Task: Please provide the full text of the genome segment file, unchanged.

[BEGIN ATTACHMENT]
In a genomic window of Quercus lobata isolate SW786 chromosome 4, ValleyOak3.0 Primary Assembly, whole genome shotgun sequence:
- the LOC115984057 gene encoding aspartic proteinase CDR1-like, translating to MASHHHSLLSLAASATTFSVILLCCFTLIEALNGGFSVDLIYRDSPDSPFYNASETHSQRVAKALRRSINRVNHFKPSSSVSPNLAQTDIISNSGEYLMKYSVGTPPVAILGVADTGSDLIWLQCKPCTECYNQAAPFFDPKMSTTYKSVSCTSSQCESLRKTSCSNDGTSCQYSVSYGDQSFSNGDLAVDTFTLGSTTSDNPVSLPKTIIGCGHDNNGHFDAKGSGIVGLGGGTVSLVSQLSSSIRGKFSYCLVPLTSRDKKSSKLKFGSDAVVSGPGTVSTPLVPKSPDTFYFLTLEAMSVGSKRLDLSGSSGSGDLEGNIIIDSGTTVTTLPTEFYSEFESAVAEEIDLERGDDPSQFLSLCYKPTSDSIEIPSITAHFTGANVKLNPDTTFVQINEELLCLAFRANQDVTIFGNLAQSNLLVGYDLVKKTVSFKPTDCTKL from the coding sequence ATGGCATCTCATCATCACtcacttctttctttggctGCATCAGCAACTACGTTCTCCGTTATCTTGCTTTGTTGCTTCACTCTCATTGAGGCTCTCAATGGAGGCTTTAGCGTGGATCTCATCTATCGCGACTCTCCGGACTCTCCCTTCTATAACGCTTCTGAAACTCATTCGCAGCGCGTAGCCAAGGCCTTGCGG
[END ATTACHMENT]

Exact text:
In a genomic window of Quercus lobata isolate SW786 chromosome 4, ValleyOak3.0 Primary Assembly, whole genome shotgun sequence:
- the LOC115984057 gene encoding aspartic proteinase CDR1-like, translating to MASHHHSLLSLAASATTFSVILLCCFTLIEALNGGFSVDLIYRDSPDSPFYNASETHSQRVAKALRRSINRVNHFKPSSSVSPNLAQTDIISNSGEYLMKYSVGTPPVAILGVADTGSDLIWLQCKPCTECYNQAAPFFDPKMSTTYKSVSCTSSQCESLRKTSCSNDGTSCQYSVSYGDQSFSNGDLAVDTFTLGSTTSDNPVSLPKTIIGCGHDNNGHFDAKGSGIVGLGGGTVSLVSQLSSSIRGKFSYCLVPLTSRDKKSSKLKFGSDAVVSGPGTVSTPLVPKSPDTFYFLTLEAMSVGSKRLDLSGSSGSGDLEGNIIIDSGTTVTTLPTEFYSEFESAVAEEIDLERGDDPSQFLSLCYKPTSDSIEIPSITAHFTGANVKLNPDTTFVQINEELLCLAFRANQDVTIFGNLAQSNLLVGYDLVKKTVSFKPTDCTKL from the coding sequence ATGGCATCTCATCATCACtcacttctttctttggctGCATCAGCAACTACGTTCTCCGTTATCTTGCTTTGTTGCTTCACTCTCATTGAGGCTCTCAATGGAGGCTTTAGCGTGGATCTCATCTATCGCGACTCTCCGGACTCTCCCTTCTATAACGCTTCTGAAACTCATTCGCAGCGCGTAGCCAAGGCCTTGCGG